Tip 7: Follow the light! When you look at a picture, your eyes are automatically drawn to the lightest part of it. As a photographer, you can use this fact to guide the viewer’s eye in the image. Make sure the lightest part of the image corresponds to something significant in the subject. Framing the picture in order to darken any or all of its edges controls the movement of the viewer’s eye, containing it horizontally, vertically, or centrally.
Tip 8: Get oriented. Don’t be afraid to turn your camera vertically. Let the orientation of your subject guide you. If the giraffe is standing up, it makes a good candidate for a vertically framed picture! The orientation of the frame can also change the impression given by the picture. Horizontally framed images can enhance a feeling of stability or serenity; vertical images can reinforce an uplifting mood, or give a feeling of strength.
Tip 9: Change it up. Using software, you can crop an image you’ve taken. You can do this to remove unwanted elements from the frame, or you can do it to change the picture’s aspect ratio. The aspect ratio of a picture is the ratio of its length versus its width. For example, a 4”x6” image has an aspect ratio of 4:6, or 2:3. If you crop off a slice from the right (or left) of a horizontal picture, you could make your image into a square, which has an aspect ratio of 1:1. You could also cut a slice of the top or bottom of a horizontal image to turn it into a panoramic. Each aspect ratio has a different psychological influence on the viewer.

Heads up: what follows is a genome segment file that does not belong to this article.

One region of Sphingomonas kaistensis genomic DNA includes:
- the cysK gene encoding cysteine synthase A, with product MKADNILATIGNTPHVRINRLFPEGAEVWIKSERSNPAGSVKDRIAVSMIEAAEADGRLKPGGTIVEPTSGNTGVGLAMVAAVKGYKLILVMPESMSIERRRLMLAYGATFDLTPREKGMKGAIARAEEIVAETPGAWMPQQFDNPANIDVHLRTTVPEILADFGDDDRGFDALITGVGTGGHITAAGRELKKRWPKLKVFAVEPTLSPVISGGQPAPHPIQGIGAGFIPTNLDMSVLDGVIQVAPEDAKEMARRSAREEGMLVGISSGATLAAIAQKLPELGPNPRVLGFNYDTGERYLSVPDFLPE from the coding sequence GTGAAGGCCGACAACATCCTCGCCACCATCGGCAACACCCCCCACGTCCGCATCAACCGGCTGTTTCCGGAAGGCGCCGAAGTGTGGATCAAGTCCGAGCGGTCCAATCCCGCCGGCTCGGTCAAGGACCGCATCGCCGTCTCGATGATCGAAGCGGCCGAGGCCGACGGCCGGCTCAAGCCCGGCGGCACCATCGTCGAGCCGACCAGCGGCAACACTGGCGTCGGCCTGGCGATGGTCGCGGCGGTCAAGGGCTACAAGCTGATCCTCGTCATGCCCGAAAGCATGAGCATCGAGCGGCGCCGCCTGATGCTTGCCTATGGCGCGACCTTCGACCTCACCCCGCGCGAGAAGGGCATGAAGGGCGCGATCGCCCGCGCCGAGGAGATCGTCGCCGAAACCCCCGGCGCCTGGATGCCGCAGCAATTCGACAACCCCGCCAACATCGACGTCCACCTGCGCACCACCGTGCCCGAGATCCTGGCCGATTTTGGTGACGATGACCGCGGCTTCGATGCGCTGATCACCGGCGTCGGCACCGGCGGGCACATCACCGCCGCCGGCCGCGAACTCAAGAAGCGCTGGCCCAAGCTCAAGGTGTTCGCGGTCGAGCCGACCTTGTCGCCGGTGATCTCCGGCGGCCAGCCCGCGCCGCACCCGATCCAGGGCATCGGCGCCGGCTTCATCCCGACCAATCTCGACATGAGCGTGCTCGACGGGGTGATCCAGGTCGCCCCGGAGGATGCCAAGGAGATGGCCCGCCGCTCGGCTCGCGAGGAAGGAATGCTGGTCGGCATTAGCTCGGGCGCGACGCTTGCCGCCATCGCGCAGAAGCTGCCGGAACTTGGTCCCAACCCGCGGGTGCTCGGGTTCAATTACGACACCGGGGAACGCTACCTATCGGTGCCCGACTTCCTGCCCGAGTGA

Tip 10: Get it right in camera. Unless you want to change the aspect ratio for effect, do your cropping in-camera whenever possible. Not only does it make less work for you afterwards, you also don’t throw away any data.
I hope these tips have helped you to realize how important the placement of the picture boundary can be. Try a few experiments to see the impact for yourself. Happy shooting!